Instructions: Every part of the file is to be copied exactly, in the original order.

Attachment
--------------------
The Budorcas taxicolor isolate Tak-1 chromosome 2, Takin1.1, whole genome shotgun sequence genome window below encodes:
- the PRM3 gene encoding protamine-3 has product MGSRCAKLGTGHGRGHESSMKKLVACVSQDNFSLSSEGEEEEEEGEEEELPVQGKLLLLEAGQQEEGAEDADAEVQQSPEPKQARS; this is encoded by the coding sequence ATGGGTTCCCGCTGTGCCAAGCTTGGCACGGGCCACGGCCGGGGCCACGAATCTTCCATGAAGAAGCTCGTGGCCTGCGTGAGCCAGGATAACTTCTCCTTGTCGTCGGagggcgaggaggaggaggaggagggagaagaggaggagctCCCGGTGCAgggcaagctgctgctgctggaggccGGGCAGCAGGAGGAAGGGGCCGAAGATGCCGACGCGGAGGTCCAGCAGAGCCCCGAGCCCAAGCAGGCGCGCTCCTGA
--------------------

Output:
The Budorcas taxicolor isolate Tak-1 chromosome 2, Takin1.1, whole genome shotgun sequence genome window below encodes:
- the PRM3 gene encoding protamine-3 has product MGSRCAKLGTGHGRGHESSMKKLVACVSQDNFSLSSEGEEEEEEGEEEELPVQGKLLLLEAGQQEEGAEDADAEVQQSPEPKQARS; this is encoded by the coding sequence ATGGGTTCCCGCTGTGCCAAGCTTGGCACGGGCCACGGCCGGGGCCACGAATCTTCCATGAAGAAGCTCGTGGCCTGCGTGAGCCAGGATAACTTCTCCTTGTCGTCGGagggcgaggaggaggaggaggagggagaagaggaggagctCCCGGTGCAgggcaagctgctgctgctggaggccGGGCAGCAGGAGGAAGGGGCCGAAGATGCCGACGCGGAGGTCCAGCAGAGCCCCGAGCCCAAGCAGGCGCGCTCCTGA